* Brazil's Banco Inter SA filed for an initial public offering in which it plans to issue new shares while members of the Menin family, which are the bank's controlling shareholders, will also sell shares, Reuters reported. At the same time, the lender is also exploring the potential sale of a stake and has hired an investment bank to search for investors, "two people with knowledge of the matter" told the newswire.
* Australian insurer QBE Insurance Group Ltd. is selling its Latin America operations to Zurich Insurance Group AG for an aggregate price of $409 million. The sale will include QBE's operations in Argentina, Brazil, Colombia, Ecuador and Mexico. QBE will retain its Puerto Rico operations, which will become part of the group's North American operations.
* Fitch Ratings lowered Brazil's long-term foreign and local currency issuer default ratings to BB- from BB, citing the country's fiscal deficits and growing government debt burden. The downgrade also reflects the Brazilian government's failure to legislate reforms, including a pension overhaul, which would improve the structural performance of public finances.
MEXICO AND CENTRAL AMERICA
* Investa Bank SA Institución de Banca Múltiple is studying steps to renegotiate its agreed purchase of Deutsche Bank México SA Institución de Banca Múltiple, Bloomberg News reported, citing "people with direct knowledge of the matter." Investa Bank could try to lower the $175 million purchase price of Deutsche Bank México due to revenue losses from its operations on custodial services for foreign securities in the Mexican stock market, the sources said.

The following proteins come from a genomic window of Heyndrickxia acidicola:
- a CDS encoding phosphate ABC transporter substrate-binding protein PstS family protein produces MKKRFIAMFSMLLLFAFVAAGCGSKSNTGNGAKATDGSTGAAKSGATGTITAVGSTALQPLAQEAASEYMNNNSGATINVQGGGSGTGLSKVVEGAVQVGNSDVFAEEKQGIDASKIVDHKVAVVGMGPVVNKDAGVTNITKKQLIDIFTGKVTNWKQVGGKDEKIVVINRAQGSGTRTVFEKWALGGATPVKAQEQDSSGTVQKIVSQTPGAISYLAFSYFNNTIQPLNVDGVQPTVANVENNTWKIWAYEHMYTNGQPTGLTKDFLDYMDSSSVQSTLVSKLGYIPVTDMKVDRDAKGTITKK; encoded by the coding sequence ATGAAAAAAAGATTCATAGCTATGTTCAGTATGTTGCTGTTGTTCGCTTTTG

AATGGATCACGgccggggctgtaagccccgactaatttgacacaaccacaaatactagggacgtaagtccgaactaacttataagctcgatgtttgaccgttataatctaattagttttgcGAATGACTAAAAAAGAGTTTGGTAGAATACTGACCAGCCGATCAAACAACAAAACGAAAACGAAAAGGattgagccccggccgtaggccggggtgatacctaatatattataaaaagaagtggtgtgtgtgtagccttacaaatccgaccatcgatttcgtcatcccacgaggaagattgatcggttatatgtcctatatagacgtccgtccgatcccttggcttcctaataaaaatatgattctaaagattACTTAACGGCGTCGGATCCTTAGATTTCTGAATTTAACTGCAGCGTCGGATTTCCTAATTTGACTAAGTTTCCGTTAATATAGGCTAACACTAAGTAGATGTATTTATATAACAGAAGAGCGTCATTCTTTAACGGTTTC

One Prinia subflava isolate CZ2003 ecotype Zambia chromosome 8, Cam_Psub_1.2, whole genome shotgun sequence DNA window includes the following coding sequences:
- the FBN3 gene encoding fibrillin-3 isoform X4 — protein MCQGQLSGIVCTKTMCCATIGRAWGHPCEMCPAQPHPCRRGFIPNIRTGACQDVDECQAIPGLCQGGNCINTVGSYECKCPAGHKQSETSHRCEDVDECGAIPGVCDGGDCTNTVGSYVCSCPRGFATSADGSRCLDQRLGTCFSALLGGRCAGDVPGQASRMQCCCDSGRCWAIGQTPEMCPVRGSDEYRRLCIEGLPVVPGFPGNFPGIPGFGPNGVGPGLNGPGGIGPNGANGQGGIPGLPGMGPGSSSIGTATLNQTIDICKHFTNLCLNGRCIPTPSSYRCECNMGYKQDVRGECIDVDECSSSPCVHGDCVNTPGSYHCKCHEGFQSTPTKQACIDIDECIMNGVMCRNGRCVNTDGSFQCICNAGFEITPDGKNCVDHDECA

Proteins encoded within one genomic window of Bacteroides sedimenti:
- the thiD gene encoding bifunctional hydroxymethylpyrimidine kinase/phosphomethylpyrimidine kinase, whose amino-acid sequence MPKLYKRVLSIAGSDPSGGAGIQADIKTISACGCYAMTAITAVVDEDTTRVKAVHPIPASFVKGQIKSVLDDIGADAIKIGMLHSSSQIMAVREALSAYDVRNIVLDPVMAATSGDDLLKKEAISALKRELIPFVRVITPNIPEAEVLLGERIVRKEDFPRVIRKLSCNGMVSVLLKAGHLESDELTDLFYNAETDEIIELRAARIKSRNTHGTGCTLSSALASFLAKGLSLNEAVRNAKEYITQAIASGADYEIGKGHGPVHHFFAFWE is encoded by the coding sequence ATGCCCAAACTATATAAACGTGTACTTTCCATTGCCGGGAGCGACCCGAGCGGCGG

* Panama's insurance regulator approved the transfer of Assicurazioni Generali SpA (Sucursal Panamá)'s total insurance and reinsurance portfolio to ASSA Compania de Seguros S.A., as a part of the deal that sees ASSA acquire the Panamanian subsidiary of Italian insurance giant Generali.
* Panama's Unibank SA appointed Ramón Iván Miranda Paredes as its new general manager, effective Feb. 26. He replaces Javier Gallardo Vilajuana.
* Plans for Mexican President Enrique Pena Nieto's first visit to the White House have been postponed after a phone call with Donald Trump in which the U.S. leader pushed for the construction of a border wall between the two countries, Reuters reported, citing a senior U.S. official. "The two leaders agreed now was not the immediate right time for a visit but that they would have their teams continue to talk and work together," the official was quoted as saying.